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Conflicts & agreements between science and religion

This section looks at the conflicts between the truth claims of science and religion
Kelly Clark and Justin L. Barrett (2011) argue that the cognitivescience of religion offers the prospect of an empirically-informedReidian defense of religious belief. Thomas Reid (1764) proposed thatwe are justified in holding beliefs that arise from cognitivefaculties universally present in humans which give rise tospontaneous, non-inferential beliefs. If cognitive scientists areright in proposing that belief in God arises naturally from theworkings of our minds, we are prima facie justified in believing inGod (Clark and Barrett 2011). Ryan Nichols and Robert Callergård(2011), however, argue that this defense only works for perceptualfaculties, memory, and reliance on testimony, not for the mix ofculture and evolved biases that constitute religions, as that does notform a Reidian faculty. Others (e.g., Visala 2011) claim that thecognitive science of religion has neither positive nor negativeepistemological implications.

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By contrast, some authors see stochasticity as a genuine designfeature, and not just as a physicalist gloss. Their challenge is toexplain how divine providence is compatible with genuine randomness.(Under a deistic view, one could simply say that God started theuniverse off and did not interfere with how it went, but that optionis not open to the theist, and most authors in the field of scienceand religion are theists, rather than deists.) Elizabeth Johnson(1996), using a Thomistic view of divine action, argues that divineprovidence and true randomness are compatible: God gives creaturestrue causal powers, thus making creation more excellent than if theylacked such powers, and random occurrences are also secondary causes;chance is a form of divine creativity that creates novelty, variety,and freedom.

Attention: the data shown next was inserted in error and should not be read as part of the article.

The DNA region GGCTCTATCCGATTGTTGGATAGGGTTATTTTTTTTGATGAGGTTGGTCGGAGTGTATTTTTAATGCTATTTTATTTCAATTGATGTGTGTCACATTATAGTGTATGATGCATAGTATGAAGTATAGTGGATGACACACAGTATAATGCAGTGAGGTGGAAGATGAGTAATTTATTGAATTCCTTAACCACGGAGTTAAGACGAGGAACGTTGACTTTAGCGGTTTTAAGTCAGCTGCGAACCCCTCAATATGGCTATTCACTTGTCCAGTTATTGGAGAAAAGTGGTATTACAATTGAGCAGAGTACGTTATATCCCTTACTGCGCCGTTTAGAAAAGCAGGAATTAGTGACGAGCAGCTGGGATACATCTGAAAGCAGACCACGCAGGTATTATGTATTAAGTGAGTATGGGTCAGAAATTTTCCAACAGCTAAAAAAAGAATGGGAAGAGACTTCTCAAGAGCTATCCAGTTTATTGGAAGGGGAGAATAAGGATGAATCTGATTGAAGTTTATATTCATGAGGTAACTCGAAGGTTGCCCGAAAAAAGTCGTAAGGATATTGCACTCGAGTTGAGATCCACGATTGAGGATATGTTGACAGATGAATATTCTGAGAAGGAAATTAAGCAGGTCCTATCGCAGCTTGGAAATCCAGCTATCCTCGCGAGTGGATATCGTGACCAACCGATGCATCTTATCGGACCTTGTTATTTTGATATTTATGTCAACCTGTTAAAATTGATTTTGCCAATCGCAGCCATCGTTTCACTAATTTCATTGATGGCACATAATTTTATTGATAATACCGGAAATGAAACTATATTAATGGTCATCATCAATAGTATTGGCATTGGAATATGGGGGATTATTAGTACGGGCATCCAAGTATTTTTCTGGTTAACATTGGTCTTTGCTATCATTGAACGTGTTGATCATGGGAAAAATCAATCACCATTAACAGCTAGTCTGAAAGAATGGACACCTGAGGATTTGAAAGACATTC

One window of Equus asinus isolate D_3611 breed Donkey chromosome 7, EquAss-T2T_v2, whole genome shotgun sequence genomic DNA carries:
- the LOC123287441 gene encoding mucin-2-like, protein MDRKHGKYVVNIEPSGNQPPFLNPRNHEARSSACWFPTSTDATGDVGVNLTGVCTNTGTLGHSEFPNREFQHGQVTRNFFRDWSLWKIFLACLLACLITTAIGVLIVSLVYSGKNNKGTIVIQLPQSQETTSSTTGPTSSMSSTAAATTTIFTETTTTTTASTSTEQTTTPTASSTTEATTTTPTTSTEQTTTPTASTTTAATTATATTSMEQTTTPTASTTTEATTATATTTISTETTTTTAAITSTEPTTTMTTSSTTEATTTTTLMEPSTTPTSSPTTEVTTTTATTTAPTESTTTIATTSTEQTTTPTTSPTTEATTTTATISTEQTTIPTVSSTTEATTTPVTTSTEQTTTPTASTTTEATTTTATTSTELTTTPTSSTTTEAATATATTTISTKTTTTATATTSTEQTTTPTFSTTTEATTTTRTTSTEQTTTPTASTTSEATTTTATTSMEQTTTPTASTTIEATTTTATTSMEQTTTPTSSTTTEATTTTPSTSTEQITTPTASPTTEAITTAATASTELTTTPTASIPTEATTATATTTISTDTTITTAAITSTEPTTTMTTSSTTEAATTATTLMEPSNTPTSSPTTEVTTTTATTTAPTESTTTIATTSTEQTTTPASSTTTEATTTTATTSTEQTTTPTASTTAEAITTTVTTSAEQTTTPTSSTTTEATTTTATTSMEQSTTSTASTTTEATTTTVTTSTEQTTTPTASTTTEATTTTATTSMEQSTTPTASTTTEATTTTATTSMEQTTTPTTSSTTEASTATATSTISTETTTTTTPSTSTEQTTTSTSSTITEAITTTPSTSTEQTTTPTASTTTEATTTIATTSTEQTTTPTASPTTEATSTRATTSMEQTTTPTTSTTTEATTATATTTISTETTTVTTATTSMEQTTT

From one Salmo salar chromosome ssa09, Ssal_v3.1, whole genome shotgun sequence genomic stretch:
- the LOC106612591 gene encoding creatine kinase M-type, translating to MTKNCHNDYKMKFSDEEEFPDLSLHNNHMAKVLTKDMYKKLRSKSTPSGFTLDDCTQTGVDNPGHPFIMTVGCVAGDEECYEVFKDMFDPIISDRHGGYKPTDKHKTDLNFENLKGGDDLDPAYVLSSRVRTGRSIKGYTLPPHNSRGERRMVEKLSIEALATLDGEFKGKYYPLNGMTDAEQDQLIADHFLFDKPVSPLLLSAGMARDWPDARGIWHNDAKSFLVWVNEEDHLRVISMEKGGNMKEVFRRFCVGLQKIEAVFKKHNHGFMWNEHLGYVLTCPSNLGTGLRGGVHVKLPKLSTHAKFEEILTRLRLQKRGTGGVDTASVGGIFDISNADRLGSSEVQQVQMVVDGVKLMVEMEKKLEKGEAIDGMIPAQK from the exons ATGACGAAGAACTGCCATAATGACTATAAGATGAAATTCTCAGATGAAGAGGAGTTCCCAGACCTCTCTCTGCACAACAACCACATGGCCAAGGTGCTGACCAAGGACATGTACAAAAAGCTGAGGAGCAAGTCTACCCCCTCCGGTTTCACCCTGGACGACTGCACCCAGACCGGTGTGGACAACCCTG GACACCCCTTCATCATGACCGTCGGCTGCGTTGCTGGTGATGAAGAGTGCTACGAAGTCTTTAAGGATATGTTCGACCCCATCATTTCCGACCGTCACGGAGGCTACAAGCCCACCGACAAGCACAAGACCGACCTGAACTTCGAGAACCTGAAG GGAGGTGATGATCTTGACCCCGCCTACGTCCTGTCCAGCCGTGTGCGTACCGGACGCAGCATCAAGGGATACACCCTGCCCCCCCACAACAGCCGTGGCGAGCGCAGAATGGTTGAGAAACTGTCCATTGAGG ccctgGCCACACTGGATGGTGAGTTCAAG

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Barbour's arguments have been developed in significant and diverse ways by a variety of scholars. In his 1979 Bampton Lectures and in his 1983 Mendenhall Lectures, Arthur Peacocke (born 1924) endorsed critical realism in both science and religion (cf. Peacocke, 1979, 1984). In science, where challenges to realism from sociologists of knowledge were mounting, Peacocke draw on arguments for realism by Ernan McMullin, Hilary Putnam and Ian Hacking. In his 1993 Gifford Lectures, Peacocke acknowledged the diversity of positions held by scientific realists but argued for a "common core" of claims: that scientific change is progressive and that the aim of science is to depict reality (cf. Peacocke, 1993). Peacocke made a similar case for critical realism in theology, where the social conditioning of beliefs is generally assumed. As in science, theological concepts and models are partial, inadequate, and revisable, and, unlike those in science, they include a strong, affective function. Still Peacocke views them as "[the] necessary and, indeed, the only ways of referring to 'God' and to God's relation with humanity," though he stresses that referring to (e.g., the via positiva) does not mean describing God (the via negativa). Its grounding in a continuous community and interpretative tradition make it "reasonable" to accept theology's explication of religious experience, though metaphorical and revisable, as an inference to the best explanation (cf. Peacocke, 1993, pp. 11-19).